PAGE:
What is there left to say about an already award winning production based on an award winning book?
Mark Haddon’s book The Curious Incident of the Dog in the Night-Time, that was first published in 2003, involved the internal dialogue of a young man, Christopher Boone, who describes himself as “someone who has Behavioural Problems”.
The book is written from the unique perspective of Christopher, a young man with an exceptional brain. He has the capacity to record minute details and has a phenomenal comprehension of maths, finding comfort in reciting maths mantras when under stress but is unable to interpret human behaviour, holds a serious suspicion of strangers and has a deep dislike of physical contact.
This socially lethal cocktail means he has never set foot alone further than his own road. His book/ diary records how one night at precisely 7 minutes past midnight, he finds the dog of his neighbour Mrs Shears lying dead with a garden fork through its body. He finds himself immediately under suspicion and in frustration hits a policeman.
Released under caution, he goes back home with his Dad resolving to find out who murdered Wellington the dog, despite being put under another caution by his Dad to mind his own business. His undeterred detective work unleashes secrets and sets him on a brave and terrifying journey.
The seemingly impossible task of interpreting what is in the words of author Mark Haddon, “one person’s very insulated … view of the world”, has been brilliantly realised by this creative team and cast. It is genuinely difficult to say which elements make the play so special. The cuboid set of graph paper grids that serves as the canvas for drawings Christopher is chalking on the floor; the jaw dropping videos that create constellations, rain, avalanches of letters and believable train journeys; the dazzling lighting that magically marks his paths; the electrifying music that sharpens the scenes; the precision timed choreography that mirrors Christopher’s precise mind; the top class professional acting from the cast or the superb direction. The visually wondrous mise en scène is a fantastic fusion of entertainment with a serious observation of some alarming issues.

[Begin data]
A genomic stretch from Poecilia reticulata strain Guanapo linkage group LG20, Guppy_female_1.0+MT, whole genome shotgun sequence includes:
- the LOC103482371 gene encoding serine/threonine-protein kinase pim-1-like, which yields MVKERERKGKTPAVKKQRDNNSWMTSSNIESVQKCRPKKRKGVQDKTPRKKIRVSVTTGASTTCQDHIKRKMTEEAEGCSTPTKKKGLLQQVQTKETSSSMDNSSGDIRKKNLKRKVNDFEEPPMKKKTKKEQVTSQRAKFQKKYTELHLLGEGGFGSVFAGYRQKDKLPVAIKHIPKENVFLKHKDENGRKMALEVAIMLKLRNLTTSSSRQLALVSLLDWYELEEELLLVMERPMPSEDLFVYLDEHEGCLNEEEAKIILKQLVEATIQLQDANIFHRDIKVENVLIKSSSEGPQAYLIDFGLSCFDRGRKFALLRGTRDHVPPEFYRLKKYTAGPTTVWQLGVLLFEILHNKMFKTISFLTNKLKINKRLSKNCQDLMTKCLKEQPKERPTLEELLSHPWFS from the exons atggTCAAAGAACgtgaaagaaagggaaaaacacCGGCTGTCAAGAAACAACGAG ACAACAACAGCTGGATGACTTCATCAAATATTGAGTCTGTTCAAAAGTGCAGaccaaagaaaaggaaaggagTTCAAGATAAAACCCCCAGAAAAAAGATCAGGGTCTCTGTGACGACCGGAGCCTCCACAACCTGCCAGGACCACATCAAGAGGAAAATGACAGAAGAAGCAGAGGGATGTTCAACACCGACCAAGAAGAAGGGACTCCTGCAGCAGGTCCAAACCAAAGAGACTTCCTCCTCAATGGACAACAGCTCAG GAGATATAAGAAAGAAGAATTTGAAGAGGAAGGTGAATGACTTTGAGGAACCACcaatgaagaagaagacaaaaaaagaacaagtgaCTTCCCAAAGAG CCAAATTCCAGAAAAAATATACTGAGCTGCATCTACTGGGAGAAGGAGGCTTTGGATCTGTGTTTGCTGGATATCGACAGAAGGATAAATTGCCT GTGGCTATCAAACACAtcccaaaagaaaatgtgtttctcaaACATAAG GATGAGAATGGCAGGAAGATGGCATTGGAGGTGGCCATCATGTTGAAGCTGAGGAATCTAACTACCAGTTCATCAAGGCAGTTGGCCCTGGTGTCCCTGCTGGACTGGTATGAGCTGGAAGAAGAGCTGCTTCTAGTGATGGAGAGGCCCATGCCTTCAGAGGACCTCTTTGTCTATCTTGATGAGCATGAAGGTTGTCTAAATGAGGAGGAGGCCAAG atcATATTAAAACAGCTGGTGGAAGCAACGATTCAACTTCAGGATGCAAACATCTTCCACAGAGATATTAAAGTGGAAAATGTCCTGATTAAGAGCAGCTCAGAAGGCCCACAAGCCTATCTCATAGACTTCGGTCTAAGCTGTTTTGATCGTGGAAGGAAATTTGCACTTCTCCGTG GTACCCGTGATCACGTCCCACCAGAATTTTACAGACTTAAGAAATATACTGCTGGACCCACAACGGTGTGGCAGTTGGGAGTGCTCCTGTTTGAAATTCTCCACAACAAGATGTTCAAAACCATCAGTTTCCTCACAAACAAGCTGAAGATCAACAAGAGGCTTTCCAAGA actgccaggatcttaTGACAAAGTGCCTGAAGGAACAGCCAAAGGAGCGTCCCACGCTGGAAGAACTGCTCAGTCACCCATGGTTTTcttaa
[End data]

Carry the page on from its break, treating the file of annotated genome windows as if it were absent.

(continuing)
Capitalising on their good relationship, the narration is done on stage by Christopher’s teacher, allowing a comic self- referential element to the performance. His unusual permission to sit A level maths, not only at a Special School but at an early age and his joy at explaining his mathematical solution as an appendix to the book and finale to the play may be esoteric but is also highly affirming.
Christopher’s heightened confusion in encountering the wider world is evoked with immense believability. His difficult and challenging behaviour is not shied away from throughout. His obsession with order and his inability to lie and understand metaphor are faced head on as his parents, the only ones who can touch him albeit with a brief and wary eye averted hand to hand, conduct delicate negotiations around him.
The Curious Incident of the Dog in the Night-Time on stage is a memorable and affecting experience. As writer Mark Haddon says, “ Curious (sic) is not really about Christopher at all “It’s about us.”
28 April - 9 May 7.30pm